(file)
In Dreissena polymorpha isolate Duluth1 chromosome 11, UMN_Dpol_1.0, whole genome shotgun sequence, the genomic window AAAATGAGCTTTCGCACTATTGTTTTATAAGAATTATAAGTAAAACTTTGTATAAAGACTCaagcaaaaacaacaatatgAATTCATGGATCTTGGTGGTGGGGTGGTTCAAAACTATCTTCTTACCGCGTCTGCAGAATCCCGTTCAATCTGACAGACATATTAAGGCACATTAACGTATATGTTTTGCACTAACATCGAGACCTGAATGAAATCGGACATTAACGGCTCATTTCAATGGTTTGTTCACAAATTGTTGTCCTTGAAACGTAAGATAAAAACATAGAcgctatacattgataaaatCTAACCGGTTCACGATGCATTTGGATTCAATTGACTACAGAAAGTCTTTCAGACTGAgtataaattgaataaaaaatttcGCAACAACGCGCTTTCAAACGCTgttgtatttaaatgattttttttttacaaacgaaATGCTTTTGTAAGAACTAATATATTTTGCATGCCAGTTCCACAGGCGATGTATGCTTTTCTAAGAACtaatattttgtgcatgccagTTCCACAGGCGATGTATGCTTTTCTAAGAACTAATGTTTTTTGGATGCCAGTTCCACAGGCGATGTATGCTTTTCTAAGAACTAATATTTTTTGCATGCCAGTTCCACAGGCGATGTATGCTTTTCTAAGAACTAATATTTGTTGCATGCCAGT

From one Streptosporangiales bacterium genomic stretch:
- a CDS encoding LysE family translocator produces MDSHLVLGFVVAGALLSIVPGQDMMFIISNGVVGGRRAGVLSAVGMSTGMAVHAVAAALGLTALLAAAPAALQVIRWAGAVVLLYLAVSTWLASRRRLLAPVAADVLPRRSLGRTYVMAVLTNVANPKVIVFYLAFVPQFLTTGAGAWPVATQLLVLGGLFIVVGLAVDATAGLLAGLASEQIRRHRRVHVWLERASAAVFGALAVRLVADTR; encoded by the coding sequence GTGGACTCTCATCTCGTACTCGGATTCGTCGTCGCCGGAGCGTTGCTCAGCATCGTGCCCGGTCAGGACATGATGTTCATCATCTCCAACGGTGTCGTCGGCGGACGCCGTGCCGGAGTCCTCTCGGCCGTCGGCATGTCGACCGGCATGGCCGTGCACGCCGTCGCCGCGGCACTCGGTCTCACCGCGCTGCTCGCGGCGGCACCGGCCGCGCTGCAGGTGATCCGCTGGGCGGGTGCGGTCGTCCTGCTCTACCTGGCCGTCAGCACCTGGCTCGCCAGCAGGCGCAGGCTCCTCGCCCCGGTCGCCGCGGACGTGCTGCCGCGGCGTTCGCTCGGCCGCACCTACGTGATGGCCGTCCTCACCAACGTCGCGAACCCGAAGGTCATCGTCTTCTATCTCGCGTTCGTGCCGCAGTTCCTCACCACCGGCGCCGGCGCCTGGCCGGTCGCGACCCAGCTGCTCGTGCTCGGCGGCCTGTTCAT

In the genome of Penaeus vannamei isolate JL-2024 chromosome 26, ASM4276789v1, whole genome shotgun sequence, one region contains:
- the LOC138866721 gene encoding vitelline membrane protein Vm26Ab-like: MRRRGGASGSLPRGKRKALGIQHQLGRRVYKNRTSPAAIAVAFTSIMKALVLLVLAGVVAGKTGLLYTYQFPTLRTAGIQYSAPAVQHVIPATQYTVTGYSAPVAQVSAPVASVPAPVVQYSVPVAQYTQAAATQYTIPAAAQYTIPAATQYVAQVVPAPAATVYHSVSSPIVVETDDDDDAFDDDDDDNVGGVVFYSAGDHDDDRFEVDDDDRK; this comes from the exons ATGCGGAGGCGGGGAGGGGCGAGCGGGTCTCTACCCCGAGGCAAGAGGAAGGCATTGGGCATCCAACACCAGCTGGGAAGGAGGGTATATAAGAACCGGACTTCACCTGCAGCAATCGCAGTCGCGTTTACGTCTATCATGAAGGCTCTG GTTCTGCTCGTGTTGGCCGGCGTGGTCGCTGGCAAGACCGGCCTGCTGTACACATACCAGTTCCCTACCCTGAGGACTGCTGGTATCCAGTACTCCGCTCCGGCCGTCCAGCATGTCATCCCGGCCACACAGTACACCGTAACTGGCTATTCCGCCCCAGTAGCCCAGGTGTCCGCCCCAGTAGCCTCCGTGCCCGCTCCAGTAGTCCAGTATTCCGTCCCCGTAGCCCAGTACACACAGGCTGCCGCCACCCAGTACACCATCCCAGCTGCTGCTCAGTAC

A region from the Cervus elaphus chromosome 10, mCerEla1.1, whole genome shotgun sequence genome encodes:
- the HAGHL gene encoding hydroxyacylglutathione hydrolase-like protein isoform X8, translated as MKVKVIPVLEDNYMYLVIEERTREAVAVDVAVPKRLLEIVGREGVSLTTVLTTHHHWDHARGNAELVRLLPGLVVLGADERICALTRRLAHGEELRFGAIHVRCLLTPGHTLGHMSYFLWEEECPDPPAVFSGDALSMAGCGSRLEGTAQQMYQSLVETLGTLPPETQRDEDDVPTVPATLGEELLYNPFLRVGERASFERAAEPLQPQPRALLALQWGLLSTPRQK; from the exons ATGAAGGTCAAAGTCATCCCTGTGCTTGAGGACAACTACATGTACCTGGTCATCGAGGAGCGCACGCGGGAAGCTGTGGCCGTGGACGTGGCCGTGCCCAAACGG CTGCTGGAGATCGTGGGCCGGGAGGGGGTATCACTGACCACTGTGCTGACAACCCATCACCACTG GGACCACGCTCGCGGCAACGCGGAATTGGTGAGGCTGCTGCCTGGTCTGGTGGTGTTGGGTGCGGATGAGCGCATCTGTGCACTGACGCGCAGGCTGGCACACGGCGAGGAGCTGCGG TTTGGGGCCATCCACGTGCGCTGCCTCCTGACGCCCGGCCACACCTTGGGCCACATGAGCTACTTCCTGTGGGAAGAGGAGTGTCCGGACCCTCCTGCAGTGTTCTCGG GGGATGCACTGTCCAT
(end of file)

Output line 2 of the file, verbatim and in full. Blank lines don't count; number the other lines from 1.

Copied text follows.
From one Streptosporangiales bacterium genomic stretch: